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Maize Response to a Deficit-irrigation Strategy in a Dry Region

Published by the American Society of Agricultural and Biological Engineers, St. Joseph, Michigan

Citation:  Paper number  RRV15-035,  ASABE/CSBE North Central Intersectional Meeting. (doi: 10.13031/rrv15-035) @2015
Authors:   Samia Amiri, Mahdi Gheysari, Todd P. Trooien, Parvaneh Asgarinia, Zahra Amiri
Keywords:   Corn, irrigation management, root dry matter, water tension, Zea mays L.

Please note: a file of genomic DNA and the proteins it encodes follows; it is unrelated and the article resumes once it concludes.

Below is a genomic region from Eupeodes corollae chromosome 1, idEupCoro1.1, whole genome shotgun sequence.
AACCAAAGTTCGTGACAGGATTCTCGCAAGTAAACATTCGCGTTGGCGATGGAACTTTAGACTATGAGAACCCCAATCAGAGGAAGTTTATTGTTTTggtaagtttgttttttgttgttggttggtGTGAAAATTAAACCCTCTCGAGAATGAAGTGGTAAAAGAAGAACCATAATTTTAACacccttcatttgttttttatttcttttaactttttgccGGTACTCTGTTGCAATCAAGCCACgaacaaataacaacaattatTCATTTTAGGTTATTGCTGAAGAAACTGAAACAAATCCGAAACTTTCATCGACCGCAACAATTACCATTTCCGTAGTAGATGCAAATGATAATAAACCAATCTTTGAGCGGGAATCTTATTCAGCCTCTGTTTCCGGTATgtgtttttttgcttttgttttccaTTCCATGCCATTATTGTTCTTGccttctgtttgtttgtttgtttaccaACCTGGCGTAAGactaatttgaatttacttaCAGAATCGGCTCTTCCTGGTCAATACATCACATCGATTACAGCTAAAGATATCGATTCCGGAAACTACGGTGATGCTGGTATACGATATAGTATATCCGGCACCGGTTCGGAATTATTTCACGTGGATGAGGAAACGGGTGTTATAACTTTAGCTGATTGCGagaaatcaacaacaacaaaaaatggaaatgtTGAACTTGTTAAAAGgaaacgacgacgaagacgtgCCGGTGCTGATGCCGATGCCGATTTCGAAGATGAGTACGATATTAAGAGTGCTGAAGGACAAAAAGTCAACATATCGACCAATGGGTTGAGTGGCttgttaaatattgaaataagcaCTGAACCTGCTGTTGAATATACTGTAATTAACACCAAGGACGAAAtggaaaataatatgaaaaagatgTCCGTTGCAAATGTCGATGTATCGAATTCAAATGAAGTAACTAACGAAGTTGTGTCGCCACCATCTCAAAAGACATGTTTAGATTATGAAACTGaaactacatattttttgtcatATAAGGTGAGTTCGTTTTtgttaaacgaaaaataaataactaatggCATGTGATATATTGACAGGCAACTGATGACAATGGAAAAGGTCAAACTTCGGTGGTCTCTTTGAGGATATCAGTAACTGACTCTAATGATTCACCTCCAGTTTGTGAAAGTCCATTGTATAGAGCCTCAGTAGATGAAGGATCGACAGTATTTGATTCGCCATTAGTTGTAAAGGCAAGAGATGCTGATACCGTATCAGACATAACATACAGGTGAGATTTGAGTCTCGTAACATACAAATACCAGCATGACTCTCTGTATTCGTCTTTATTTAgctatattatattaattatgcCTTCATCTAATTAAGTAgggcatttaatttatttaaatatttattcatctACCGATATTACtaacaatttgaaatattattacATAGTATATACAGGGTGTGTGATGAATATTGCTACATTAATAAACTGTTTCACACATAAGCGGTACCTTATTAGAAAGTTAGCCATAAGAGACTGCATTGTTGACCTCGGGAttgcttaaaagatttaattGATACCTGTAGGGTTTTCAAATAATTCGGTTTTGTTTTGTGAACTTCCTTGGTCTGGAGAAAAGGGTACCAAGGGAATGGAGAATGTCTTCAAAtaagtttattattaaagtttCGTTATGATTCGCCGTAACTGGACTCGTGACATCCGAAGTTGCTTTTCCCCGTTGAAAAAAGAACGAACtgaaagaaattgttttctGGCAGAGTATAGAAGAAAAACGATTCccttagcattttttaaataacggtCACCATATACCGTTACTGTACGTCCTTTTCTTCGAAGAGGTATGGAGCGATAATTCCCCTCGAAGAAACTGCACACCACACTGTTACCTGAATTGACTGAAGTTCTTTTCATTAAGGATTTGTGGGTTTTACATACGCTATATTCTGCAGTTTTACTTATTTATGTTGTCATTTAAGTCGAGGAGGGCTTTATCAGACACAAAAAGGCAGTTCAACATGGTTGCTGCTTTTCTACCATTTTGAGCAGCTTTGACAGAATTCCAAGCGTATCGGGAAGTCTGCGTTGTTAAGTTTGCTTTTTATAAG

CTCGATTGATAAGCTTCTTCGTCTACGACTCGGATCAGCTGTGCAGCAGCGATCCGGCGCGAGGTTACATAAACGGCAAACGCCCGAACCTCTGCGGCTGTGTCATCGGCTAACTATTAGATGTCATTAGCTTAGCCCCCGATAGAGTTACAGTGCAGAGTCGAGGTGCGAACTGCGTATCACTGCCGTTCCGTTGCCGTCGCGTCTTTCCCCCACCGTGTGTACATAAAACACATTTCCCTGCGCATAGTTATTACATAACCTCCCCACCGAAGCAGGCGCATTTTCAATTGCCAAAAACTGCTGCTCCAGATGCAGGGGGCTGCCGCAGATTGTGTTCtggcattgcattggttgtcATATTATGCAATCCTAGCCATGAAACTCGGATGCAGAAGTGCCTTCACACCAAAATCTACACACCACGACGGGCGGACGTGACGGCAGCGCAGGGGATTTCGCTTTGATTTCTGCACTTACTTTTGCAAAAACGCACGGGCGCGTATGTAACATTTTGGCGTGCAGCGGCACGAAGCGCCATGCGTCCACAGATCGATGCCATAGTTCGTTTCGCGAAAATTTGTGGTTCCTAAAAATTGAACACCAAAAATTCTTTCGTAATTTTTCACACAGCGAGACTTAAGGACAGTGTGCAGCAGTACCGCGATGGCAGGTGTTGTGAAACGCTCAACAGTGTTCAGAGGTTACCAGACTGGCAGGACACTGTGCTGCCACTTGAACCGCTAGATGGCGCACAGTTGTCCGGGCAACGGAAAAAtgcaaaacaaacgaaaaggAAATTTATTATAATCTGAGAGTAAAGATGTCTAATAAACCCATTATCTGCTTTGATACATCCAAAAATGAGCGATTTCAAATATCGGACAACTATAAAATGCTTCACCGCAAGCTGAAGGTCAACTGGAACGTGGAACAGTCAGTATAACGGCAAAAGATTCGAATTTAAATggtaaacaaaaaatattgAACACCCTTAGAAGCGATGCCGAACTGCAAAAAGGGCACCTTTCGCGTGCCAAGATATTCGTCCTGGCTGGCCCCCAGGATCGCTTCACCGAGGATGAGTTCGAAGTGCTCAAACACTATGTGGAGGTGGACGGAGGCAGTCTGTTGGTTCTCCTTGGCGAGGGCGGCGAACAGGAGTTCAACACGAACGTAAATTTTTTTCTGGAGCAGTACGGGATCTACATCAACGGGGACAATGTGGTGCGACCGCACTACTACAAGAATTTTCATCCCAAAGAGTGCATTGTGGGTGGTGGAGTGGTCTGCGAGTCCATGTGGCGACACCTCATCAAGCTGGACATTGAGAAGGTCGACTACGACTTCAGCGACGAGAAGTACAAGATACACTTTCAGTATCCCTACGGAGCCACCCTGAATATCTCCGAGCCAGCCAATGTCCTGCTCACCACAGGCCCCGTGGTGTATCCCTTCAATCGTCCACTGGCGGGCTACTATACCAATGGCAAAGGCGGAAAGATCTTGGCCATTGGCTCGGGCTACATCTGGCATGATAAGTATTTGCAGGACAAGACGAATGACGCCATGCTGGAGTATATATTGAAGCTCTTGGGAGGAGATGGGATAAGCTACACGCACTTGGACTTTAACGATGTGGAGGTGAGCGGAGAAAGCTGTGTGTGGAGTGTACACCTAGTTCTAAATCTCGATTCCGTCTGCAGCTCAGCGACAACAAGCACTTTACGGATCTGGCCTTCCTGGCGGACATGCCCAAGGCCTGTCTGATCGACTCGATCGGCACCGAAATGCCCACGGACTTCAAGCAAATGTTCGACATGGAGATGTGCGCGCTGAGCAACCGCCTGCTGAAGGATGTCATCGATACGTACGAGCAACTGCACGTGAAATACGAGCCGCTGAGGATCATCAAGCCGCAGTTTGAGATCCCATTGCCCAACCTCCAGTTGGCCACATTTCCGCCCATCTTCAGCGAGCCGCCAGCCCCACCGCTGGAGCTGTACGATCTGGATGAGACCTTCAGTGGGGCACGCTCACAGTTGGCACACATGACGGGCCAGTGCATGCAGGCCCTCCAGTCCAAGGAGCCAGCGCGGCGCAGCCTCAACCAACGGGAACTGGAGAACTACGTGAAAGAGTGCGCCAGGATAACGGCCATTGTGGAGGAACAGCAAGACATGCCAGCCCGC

Abstract. To efficiently irrigate agricultural crops; particularly in regions of water scarcity, good understanding of crop reaction to water tension is essential. In this respect, a pot experiment was performed to quantify the responses of below- and above-ground biomass of silage maize (Zea mays L.) to various levels of applied water during growth stages in 2009. Irrigation levels were three deficit-irrigation levels-severe (W1), moderate (W2), and mild (W3) levels-- and one full-irrigation level (W4). Total aboveground biomass (TB), root dry matter (RB), and root:shoot ratio (RSR) were measured during 16-leaf stage (G16), tasseling stage (Gt) and milk stage (Gm) under each irrigation level. Generally speaking, increasing water-tension level resulted in decreased RB and TB. However, interestingly, switching from W3 to W2, as less water was applied, higher root dry matter was attained. It is likely due to adaptability of root to water-deficit condition after experiencing primary water stress from W4 to W3. Furthermore, intensifying water stress resulted in higher RSR during growth stages except from W2 to W1. Studying crop reactions to simultaneous effects of water deficit on below-and above-ground characteristics during the growing season can lead us to selecting an appropriate irrigation management.

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